01. “El niño güey”
And the first place goes to… Sevilla’s own SFDK! A modern classic already among Spanish rap fans, both sides of the Atlantic, this hit single from 2005 doesn’t tell us the story of a super-hero. Instead the story is about a boy from the hood who probably read too many super-hero comic-books and took them a bit too seriously, so he fancied himself an outfit (using a “Bob Marley flag” as a cape) and went out to the streets to fight the bad guys, just like hip-hop Don Quixote.
“El niño güey” is actually the unofficial sequel to SFDK‘s 2003 track “Dónde está Wifly?” that told us the story of a similarly wimpy character who as a kid used to lock himself in his room to read comics of “el Hombre Araña y La Masa” (that’s Spiderman and The Hulk) as a way to evade his parents fighting. Something tells me that both those songs are actually about the rapper, Zatu’s teenage years as a nerd before becoming one of the most respected MC’s of the Spanish rap universe.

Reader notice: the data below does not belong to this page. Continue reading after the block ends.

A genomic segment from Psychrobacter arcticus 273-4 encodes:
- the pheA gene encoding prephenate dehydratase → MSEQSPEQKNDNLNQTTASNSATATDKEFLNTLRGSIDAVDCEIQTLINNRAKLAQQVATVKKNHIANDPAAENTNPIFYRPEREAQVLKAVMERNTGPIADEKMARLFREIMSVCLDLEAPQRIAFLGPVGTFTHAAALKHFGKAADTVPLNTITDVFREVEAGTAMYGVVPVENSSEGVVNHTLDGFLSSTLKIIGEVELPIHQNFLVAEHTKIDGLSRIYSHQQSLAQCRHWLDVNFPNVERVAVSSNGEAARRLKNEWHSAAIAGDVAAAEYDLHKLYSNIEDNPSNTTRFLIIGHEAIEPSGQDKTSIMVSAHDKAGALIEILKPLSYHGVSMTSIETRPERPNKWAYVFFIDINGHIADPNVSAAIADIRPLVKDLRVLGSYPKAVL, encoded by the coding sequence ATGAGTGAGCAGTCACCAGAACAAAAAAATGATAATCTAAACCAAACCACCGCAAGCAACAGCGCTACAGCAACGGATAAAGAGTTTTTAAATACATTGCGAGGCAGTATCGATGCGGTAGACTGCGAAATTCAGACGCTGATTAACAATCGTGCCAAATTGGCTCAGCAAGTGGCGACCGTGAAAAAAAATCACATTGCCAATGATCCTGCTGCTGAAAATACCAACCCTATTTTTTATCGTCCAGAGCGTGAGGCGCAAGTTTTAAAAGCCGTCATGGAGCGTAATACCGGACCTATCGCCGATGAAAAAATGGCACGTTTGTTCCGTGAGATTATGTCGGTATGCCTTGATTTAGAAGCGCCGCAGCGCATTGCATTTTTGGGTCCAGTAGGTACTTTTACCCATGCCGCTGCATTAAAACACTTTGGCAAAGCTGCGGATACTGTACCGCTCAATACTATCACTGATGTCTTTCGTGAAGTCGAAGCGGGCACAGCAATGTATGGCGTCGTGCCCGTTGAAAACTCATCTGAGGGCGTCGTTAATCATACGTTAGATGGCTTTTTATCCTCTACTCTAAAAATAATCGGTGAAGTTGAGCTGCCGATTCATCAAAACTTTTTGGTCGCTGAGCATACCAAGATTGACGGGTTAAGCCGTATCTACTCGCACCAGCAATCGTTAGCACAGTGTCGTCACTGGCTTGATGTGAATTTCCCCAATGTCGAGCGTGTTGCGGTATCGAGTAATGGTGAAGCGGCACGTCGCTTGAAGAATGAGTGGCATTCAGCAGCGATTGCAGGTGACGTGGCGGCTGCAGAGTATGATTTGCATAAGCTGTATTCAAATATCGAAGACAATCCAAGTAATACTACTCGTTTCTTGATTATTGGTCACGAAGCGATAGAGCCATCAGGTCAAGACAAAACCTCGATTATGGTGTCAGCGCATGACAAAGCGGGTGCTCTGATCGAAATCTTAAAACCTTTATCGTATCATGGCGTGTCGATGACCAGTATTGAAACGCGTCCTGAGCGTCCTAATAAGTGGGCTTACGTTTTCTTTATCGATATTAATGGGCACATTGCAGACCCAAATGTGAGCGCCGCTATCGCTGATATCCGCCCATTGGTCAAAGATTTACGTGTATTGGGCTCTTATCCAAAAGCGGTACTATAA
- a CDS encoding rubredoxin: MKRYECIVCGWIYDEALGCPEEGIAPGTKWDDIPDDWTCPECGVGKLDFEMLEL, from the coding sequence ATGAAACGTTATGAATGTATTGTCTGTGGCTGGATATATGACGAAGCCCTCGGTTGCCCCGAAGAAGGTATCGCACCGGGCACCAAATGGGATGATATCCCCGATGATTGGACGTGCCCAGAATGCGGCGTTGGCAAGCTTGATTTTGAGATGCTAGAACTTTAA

Super Salsa Singers
by Fania All Stars
[New York City]
It doesn’t have any song about super-heroes but 1977’s Fania Records compilation Super Salsa Singers has 11 of the Fania All Stars artists in 11 immortal salsa songs and a cover art that evokes an imaginary crossover between DC’s Justice League and Marvel’s Avengers with Celia Cruz as Wonder Woman, Héctor Lavoe as Namor, Cheo Feliciano as Batman, Ismael Miranda as Robin, Ismael Rivera as Captain Marvel, Ismael Quintana as Thor, Bobby Cruz as Green Lantern, etc.
When was it that salsa musicians stopped having fun and taking themselves too seriously and stopped doing amazing album covers like this?